Column: In the garden with Dean Aylett

I HAVE now had the pleasure, or should I say dubious pleasure at best, as my wife sent me onto the roof to fix the hole that a pair of jackdaws had been nesting in.

Hors d’oeuvre were jangling a bit but two months of continuous squawking and screeching from dawn to dusk finally convinced me to fix it and the jackdaws, they chipped in a bit too!

As it is illegal to disturb a wild bird’s nest while breeding I took the chance to research the behaviour of corvids and found that the often maligned jackdaw is one of the most friendly and intelligent of birds whose diet consists of largely grain, insects, slugs and only a small portion of roadkill if food sources are scarce.

There is also a strict social hierarchy within jackdaw groups. Unpaired females rank lowest in the trains or clatterings as they are collectively called, this results in them being the last to have access to food and shelter during any shortages.

However, they can boost their status in society and once paired up with a mate the female will have equal stature and be accepted by all others as such for life.

Jackdaws can also interact with humans through eye contact. There are many stories told by individuals scooping up stranded fledglings in need and were rewarded with a bemusing trust and friendship, as observed by Cambridge zoologist Auguste Von Bayern. This I can vouch for.

While on the roof, I would often turn around to witness one or both of the birds watching me. Once eye contact was made, the birds would then fly to a new vantage point to observe my dubious roofing and rehousing skills, no doubt probably hoping that I would fall off as I climbed back down to the garden to prune back the roses that I had observed from above.

Pruning roses as the flowers fade will provide a second flush later in summer and is also the perfect opportunity to take cuttings of favourites.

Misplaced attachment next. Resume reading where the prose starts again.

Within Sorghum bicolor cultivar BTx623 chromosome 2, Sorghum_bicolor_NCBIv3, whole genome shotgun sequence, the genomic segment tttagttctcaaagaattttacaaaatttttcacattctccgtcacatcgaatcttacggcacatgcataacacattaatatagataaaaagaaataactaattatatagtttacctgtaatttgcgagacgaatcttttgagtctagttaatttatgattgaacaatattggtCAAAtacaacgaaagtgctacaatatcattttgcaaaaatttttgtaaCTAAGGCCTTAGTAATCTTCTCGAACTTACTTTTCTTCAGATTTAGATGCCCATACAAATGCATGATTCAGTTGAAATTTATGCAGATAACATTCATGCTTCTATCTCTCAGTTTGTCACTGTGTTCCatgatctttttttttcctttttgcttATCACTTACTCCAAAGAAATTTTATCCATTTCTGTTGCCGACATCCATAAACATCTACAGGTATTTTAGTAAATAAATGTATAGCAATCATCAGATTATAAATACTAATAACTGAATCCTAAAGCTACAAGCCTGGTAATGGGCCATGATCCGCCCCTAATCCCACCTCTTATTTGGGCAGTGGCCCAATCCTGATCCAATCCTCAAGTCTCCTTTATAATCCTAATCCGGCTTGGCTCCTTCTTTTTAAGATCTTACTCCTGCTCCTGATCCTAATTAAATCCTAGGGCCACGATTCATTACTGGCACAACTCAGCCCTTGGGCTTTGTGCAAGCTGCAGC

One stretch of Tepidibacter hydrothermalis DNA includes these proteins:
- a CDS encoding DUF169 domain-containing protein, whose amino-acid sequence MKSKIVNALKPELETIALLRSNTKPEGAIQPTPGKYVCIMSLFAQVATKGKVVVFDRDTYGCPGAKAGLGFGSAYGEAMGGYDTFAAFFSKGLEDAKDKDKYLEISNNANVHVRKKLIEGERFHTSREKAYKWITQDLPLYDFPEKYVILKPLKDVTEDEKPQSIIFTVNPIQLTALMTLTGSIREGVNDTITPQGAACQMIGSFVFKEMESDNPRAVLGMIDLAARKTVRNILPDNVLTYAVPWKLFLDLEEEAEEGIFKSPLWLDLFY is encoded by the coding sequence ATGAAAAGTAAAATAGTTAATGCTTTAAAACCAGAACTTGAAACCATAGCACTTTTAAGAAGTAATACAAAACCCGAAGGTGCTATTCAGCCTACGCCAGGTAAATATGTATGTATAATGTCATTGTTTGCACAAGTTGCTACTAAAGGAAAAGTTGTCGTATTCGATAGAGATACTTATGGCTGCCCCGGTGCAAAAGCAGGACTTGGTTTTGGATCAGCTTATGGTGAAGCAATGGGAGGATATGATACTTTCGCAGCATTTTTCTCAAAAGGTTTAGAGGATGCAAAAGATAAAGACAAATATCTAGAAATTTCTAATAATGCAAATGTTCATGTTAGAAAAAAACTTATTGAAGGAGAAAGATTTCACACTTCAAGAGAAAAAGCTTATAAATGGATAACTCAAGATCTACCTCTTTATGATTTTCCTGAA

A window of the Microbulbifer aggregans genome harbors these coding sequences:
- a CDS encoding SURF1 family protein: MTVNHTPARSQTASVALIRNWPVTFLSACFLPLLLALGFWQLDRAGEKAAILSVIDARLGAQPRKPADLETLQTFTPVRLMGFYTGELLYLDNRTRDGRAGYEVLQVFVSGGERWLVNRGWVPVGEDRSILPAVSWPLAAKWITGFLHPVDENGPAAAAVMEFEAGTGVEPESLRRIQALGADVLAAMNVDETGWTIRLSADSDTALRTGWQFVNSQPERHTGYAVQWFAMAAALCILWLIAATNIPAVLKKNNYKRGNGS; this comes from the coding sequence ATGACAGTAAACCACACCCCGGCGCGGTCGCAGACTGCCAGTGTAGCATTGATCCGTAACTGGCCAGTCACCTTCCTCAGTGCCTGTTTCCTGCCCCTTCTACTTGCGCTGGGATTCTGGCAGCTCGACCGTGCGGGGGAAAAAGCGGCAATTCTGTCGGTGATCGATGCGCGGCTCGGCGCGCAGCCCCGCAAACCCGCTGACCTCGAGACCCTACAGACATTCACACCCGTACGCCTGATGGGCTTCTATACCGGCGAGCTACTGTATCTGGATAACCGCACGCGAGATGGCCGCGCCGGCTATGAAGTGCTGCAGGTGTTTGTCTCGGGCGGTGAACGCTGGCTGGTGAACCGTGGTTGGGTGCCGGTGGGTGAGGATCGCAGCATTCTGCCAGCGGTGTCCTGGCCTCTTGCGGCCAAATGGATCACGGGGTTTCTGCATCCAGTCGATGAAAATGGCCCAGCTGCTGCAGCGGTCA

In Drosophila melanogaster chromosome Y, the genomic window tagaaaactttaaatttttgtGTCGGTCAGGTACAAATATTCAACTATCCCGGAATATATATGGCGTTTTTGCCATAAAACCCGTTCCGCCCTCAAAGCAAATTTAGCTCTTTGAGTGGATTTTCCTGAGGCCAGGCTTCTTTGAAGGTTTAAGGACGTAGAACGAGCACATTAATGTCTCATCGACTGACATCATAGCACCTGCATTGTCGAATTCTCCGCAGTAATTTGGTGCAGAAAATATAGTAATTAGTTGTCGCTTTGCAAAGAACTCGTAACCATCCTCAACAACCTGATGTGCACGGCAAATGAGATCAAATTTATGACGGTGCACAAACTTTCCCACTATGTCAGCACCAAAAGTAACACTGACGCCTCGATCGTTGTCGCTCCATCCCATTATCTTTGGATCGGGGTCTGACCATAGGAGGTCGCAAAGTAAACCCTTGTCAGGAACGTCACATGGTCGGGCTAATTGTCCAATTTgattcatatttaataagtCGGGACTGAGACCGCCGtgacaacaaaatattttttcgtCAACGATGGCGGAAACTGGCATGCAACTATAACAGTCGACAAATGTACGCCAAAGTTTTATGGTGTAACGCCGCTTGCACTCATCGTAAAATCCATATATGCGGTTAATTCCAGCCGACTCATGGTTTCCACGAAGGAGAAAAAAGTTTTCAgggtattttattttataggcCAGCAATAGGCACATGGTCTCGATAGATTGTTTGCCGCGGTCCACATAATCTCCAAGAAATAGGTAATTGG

This can be achieved by cutting soft and hardwood cuttings at eight inch lengths, cutting just below a side shoot before placing in a pot of seed compost to three quarters of its depth then place in a cool area and wait for between four and five months before re-potting or planting out.

Now is also the perfect time to remove excess fruit from apple and pear trees. The tree will do this naturally itself over the next month but by removing manually the tree can concentrate its energy into forming the remaining fruits.

The same can be done to cordon tomato plants – remove the growing tip after three trusses have formed and also remove any foliage beneath the first truss and any that do not have flowers. Again this will stop the plant from wasting energy and will give earlier yields.

Spring flowering clematis can be cut back by a third (Group 1) the other groups should be left until flowering has finished later in summer.

Salad crops can be continually sown at fortnightly intervals for a continuation of young leaves and just as important is keeping the bird feeders full. This is what I will be doing while walking in terra ferma, hoping for forgiveness from our corvid friends.

Happy, thoughtful gardening.

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